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Sleepwalking [Blu-ray] [Import]
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Anchorbay Sleepwalking (Blu-ray) Jolene Reedy (Oscar(R) winner Charlize Theron) is a disillusioned single mother prone to bad men and reckless behavior. Heryounger brother James (Nick Stahl of "In The Bedroom" and "Carnivale") is a weak-willed underachiever who can't hold a job. But when Jolene abandons her 12-year-old daughter (AnnaSophia Robb of "Bridge To Terebithia") with James, uncle and niece make a fateful decision to flee to the farm of James and Jolene's abusive father (Academy Award(R) nominee Dennis Hopper). In a past plagued by dark secrets, can family prove to be the most desperate bond of all? Oscar(R) nominee Woody Harrelson co-tarsin this acclaimed Sundance Festival Premiere Selection about the cycles of love, loss and waking upto the first day of the rest of your life.
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Joleen (Charlize Theron) is the inadequate, loving-but-inconstant mother of twelve-year-old Tara (AnnaSophia Robb) whose reckless an aimless life leads to constant moving and lack of roots. Evicted form her latest residence Joleen and Tara move in with Joleen's younger brother James (Nick Stahl) whose similarly aimless life is defined by a trashy apartment and a mindless construction work job. Tara is sullen, disappointed in her mother's erratic, irresponsible behavior, and when Joleen once again takes off 'on a new idea', Tara is left with James - trying to figure out an existence for survival. James loses his job due to absenteeism, takes up residence in the filthy basement of his nerdy co-worker Randall (Woody Harelson), while the town cop (Mathew St. Patrick) reluctantly places Tara in a foster home to await the return of Joleen. Tara prefers life with James to her 'imprisonment' and the two take off on a road trip, seeking some degree of happiness and love in a world gone berserk. When James runs out of money, he heads to his old home farm for refuge, an unlikely endpoint as his and Joleen's childhood was warped by their abusive farmer father (Dennis Hopper). The return to the farm, James hopes, will provide connection to Tara's past, but instead it results in a tragedy that ultimately moves Tara back to her 'home' and to Joleen, while James drives off into the unknown future, finally awakened from his sleepwalking through life.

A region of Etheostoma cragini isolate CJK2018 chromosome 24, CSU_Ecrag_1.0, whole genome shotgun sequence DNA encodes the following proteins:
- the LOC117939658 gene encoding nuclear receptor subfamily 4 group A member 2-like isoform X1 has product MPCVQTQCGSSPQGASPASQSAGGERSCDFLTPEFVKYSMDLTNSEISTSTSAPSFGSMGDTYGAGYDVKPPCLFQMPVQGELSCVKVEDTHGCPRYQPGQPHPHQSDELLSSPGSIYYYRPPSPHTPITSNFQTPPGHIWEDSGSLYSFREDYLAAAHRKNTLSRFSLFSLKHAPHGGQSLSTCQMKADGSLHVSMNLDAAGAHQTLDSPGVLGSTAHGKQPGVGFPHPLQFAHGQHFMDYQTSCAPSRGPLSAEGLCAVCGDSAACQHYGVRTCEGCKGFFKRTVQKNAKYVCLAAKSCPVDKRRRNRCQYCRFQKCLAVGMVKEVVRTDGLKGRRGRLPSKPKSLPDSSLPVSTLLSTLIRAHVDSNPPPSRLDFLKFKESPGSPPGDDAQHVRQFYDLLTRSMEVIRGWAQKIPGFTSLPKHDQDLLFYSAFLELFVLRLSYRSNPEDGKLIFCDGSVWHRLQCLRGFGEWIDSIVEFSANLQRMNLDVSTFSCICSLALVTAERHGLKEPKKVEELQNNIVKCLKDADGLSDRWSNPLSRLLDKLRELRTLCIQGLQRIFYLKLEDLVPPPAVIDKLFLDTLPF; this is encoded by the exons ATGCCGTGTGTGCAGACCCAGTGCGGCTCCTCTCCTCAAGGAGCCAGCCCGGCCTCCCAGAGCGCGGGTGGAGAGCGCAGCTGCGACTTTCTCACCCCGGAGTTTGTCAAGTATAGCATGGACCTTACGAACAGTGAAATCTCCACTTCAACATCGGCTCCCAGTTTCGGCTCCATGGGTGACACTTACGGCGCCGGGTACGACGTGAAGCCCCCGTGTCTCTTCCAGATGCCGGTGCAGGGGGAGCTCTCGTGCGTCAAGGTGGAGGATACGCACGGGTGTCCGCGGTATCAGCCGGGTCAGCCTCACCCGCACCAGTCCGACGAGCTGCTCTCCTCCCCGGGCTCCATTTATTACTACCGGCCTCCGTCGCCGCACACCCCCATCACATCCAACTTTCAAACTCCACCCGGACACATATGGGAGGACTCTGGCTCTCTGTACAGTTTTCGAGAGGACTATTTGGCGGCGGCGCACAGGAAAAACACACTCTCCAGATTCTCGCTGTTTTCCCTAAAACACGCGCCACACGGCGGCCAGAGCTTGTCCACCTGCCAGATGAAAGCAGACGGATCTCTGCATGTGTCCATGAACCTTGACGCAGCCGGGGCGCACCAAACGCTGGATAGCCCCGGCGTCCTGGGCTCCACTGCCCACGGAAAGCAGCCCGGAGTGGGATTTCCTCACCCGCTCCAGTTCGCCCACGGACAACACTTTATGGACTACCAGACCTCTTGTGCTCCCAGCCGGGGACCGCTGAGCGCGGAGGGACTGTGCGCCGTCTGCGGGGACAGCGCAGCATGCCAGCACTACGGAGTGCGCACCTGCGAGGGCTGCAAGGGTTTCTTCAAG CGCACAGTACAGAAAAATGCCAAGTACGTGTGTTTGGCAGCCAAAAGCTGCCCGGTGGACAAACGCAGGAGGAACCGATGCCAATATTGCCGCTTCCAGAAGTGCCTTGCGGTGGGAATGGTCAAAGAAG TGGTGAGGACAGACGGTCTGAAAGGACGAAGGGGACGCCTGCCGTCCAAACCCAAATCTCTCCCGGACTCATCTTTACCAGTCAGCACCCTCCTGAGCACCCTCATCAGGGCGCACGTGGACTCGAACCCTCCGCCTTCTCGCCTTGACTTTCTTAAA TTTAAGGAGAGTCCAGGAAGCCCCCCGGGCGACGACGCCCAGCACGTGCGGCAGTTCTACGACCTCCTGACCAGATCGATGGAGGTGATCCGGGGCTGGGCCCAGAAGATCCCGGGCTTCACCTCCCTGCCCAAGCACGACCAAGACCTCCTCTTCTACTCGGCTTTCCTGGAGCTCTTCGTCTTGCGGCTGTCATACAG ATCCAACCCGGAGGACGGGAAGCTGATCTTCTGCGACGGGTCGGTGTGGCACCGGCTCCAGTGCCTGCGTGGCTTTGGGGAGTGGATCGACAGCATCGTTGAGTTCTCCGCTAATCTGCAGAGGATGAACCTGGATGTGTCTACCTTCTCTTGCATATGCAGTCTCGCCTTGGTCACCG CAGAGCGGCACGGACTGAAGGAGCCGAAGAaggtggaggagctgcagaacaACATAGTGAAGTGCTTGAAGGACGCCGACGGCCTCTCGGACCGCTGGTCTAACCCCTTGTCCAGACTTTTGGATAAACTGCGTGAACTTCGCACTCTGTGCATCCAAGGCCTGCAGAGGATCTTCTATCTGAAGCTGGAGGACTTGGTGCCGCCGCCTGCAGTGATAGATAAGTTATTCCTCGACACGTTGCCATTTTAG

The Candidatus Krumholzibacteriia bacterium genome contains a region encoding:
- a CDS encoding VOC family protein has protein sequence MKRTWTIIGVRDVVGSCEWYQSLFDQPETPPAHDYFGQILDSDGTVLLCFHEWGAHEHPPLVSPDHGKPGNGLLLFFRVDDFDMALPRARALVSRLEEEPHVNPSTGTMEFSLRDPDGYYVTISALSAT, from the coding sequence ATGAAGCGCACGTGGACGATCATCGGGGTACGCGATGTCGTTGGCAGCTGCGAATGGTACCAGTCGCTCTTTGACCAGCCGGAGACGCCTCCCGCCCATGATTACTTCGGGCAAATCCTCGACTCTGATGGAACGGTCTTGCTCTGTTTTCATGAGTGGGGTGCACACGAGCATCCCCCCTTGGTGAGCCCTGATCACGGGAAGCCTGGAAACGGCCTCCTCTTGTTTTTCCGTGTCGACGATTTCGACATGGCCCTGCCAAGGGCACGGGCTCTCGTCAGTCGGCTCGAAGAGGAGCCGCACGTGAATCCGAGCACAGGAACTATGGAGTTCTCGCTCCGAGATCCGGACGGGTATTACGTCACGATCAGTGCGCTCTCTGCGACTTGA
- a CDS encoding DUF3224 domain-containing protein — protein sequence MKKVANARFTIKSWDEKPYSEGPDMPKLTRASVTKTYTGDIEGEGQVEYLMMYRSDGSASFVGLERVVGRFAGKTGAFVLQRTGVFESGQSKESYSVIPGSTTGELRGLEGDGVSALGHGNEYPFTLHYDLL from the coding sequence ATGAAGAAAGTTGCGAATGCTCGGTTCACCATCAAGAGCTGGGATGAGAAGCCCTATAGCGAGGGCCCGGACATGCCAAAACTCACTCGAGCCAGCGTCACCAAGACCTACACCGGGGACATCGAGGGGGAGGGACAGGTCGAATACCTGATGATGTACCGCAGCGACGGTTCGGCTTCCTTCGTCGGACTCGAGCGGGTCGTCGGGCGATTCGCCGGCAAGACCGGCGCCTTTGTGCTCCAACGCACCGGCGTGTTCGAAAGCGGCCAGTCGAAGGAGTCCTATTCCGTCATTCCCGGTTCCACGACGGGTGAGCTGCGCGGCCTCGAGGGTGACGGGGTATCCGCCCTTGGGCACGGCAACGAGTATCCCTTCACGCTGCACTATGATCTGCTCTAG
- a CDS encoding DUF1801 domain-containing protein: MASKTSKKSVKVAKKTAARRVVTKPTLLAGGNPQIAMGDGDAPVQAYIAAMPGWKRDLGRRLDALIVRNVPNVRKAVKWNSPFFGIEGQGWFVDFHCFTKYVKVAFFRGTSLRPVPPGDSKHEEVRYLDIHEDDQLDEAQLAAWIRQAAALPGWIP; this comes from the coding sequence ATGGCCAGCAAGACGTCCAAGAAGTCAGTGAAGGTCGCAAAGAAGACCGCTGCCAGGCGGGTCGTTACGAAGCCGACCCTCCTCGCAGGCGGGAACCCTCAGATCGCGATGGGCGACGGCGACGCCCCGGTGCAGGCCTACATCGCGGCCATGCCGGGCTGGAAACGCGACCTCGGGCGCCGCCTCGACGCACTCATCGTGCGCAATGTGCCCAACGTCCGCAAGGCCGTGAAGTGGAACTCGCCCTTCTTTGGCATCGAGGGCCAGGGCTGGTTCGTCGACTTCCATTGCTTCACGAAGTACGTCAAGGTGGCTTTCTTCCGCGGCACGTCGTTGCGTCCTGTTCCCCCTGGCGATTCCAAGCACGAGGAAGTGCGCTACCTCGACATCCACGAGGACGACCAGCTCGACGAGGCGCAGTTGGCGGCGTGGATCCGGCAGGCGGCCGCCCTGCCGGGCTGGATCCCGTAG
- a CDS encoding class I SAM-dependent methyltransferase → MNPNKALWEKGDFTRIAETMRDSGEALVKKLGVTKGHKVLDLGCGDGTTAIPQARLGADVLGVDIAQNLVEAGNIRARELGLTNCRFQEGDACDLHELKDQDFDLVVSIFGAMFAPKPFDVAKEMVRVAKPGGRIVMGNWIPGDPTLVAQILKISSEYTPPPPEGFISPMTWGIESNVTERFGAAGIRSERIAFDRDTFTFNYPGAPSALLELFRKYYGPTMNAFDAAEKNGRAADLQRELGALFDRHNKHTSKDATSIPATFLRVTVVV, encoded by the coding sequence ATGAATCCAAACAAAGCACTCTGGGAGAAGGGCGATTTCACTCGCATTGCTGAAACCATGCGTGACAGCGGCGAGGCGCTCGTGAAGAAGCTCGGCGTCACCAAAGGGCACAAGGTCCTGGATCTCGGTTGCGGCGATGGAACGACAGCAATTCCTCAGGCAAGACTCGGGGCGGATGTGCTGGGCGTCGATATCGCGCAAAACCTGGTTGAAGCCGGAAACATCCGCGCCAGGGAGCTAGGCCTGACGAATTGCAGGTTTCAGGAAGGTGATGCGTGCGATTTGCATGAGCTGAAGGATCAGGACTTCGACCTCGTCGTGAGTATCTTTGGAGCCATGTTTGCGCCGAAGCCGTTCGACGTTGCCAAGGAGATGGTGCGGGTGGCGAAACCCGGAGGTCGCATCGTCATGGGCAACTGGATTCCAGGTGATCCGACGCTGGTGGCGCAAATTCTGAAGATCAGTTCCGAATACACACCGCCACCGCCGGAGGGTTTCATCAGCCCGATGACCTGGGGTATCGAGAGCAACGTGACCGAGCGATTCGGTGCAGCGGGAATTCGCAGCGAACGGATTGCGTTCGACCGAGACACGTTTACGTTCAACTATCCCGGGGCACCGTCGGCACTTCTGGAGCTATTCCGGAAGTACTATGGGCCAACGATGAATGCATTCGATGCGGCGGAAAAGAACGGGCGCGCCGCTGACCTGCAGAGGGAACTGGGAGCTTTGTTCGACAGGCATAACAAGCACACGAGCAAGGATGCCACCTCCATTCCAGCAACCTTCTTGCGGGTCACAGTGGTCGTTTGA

The film is as bleak as the flat and snowy countryside (the film was shot in Canada's winter) and that countryside reflects the desperate loneliness of the characters. The small cast offers solid portrayals with the work of Nick Stahl being the standout performance. Theron, Robb, Harelson, Hopper, and Deborra-Lee Furness (in a small but poignant role) make the best of a shaky script. This is a mood piece and can become depressing if the viewer expects resolution of the sad and empty lives the characters lead. But there is a haunting quality to the look of the film that stays with the viewer, especially in the mystery in the eyes of the character James as he drives into an unknown but awakened future. Grady Harp, July 08